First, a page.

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How Environment vs Economy Could be a Win-Win Situation

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Environment and Economy: NOT Mutually Exclusive
Environment and Economy: NOT Mutually Exclusive

Every time someone, whether it be scientists, the federal government, or environment activists, suggest that we need to cut emissions and reduce pollution, the other side of the argument is always, “but it’ll ruin the economy!”

The short answer to that retort is, perhaps reflected best in the words of Elon Musk (regarding hydrogen fuel cell vehicles) “Bu1l$h1t!” Now, while I don’t particularly agree with Musk’s stance on hydrogen, I can understand his point. On the other hand, his response perfectly aligns with what I think about the short-sighted fools who say that one cannot address our impact on the environment without sacrificing the economy.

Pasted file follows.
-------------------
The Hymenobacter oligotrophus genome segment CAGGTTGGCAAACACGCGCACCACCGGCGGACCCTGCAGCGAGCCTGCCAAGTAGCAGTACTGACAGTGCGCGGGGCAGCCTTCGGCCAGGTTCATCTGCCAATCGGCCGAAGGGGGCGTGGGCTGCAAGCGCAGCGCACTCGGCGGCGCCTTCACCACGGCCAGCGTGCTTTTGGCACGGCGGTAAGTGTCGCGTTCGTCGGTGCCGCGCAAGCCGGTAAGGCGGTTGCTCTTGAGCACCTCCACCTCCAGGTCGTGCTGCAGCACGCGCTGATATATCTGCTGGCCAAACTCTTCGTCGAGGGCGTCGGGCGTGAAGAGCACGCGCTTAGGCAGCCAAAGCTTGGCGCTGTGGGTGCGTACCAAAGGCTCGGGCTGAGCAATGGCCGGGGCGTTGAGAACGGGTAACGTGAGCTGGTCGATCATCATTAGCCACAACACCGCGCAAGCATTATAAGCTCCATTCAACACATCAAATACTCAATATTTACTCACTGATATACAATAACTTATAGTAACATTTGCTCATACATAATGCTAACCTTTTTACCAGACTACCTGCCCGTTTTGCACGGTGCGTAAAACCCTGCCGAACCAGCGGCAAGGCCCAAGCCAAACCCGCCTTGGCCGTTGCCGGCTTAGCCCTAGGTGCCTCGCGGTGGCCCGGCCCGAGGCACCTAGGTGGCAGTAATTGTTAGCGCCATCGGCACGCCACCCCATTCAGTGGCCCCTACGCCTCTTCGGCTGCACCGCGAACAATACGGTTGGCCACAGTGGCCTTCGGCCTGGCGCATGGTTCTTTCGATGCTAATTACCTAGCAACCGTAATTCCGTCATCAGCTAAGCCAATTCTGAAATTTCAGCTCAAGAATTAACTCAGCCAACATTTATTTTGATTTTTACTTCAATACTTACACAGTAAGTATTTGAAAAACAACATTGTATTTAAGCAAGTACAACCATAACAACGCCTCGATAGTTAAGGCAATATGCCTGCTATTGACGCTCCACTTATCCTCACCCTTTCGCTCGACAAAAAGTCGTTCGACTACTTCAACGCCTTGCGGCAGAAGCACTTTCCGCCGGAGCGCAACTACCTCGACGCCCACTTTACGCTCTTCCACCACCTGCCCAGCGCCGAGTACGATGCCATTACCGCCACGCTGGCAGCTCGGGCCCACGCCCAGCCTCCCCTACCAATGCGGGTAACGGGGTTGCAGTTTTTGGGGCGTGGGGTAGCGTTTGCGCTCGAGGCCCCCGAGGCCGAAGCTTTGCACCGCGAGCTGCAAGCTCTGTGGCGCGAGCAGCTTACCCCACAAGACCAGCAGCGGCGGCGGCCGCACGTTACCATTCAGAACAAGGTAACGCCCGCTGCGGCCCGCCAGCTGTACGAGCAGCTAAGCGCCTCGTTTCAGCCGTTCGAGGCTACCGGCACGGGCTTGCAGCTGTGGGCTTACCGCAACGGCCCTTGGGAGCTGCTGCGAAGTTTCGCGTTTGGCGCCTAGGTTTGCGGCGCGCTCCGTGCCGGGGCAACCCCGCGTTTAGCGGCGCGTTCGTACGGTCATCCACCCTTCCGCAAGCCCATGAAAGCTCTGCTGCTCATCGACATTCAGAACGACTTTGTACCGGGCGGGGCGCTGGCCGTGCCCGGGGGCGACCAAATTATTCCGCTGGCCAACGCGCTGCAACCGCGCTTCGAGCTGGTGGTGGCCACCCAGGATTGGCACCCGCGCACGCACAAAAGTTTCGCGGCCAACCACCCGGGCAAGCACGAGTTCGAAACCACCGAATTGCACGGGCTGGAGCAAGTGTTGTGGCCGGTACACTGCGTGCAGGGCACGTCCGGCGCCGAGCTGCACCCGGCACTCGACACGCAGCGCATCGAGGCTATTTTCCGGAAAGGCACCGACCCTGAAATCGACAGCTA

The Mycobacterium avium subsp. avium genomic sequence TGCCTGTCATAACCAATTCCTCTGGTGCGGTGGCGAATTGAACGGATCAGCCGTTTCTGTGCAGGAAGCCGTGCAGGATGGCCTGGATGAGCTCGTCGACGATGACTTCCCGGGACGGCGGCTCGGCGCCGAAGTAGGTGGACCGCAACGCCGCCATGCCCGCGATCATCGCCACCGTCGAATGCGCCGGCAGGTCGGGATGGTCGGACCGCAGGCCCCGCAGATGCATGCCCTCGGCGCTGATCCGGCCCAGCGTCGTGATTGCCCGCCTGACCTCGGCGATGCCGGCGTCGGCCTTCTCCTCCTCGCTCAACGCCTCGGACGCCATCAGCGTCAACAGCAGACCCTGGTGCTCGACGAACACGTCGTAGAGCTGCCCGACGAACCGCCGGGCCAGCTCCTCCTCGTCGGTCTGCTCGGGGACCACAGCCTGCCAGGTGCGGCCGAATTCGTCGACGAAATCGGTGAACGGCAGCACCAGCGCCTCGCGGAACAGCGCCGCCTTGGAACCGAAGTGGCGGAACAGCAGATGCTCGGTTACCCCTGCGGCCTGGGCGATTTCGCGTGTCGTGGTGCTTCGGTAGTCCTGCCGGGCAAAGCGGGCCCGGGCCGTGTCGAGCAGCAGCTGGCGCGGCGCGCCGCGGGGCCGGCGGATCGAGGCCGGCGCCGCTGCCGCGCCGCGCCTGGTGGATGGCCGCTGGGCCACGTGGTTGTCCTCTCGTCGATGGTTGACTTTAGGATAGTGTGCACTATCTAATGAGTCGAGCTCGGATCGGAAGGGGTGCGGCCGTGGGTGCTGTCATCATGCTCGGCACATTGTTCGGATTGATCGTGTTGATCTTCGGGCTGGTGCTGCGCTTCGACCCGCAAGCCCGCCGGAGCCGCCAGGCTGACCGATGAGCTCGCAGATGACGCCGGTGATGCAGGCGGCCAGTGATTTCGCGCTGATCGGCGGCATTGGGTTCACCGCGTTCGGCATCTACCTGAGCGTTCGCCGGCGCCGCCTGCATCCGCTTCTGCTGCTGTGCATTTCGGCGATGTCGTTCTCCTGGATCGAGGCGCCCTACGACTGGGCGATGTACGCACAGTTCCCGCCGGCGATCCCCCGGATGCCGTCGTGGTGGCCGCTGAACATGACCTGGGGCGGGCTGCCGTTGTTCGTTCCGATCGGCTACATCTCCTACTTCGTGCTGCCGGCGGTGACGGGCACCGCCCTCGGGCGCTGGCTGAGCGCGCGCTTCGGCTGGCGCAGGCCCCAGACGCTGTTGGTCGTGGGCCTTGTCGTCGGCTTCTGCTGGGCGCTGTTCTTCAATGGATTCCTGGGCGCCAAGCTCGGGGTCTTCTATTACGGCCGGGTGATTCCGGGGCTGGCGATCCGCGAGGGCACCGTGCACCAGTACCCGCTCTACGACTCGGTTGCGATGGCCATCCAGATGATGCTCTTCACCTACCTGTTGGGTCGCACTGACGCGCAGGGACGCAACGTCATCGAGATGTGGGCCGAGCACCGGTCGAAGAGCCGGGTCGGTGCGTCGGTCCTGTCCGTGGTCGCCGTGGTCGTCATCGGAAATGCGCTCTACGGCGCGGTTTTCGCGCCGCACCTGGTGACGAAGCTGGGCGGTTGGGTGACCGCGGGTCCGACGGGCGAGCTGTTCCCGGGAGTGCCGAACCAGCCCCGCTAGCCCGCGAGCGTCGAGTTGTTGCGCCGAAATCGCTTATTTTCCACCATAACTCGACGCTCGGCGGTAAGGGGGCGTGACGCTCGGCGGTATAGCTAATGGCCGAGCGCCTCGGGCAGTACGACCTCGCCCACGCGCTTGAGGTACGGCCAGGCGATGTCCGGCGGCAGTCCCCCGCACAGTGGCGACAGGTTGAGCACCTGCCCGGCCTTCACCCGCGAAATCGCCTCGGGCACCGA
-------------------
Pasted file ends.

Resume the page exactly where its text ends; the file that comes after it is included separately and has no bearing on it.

True, the economy is just recovering, but how is it that these people see “the environment” and “the economy” as two mutually-exclusive objectives? For example, back in 2010, while the country was debating clean energy policy, aimed at cutting CO2 emissions by 17%, the CBO (Congressional Budget Office [pdf]) calculated the impact on the economy to be, in the long term, exactly nil. Whoa, what about those poor coal miners in Ohio, and fracking operations in Pennsylvania, won’t they lose their jobs?

Yes, the CBO states, emissions-heavy jobs, like coal-mining and fracking, will be lost, perhaps by the thousands. Cutting emissions to reduce our impact on the environment is actually a job-creator, not a job-slasher, as some would assert. The CBO’s 2010 report went on to say that regulation, such as the EPA’s new power-plant emissions legislation, would favor clean-energy and emissions-reduction technology, creating as many as 500,000 new jobs in the clean energy sector alone, a significant boost to the economy.

At the same time, reducing emissions would also help to reduce medical and insurance costs, two drains on the economy that some people manage to miss. Health care for asthma sufferers, many of whom live in areas with high concentrations of PM2.5, costs as much as $18 billion annually! Certainly saving $18,000,000,000 per year and adding half-a-million jobs would result in an economic boost?

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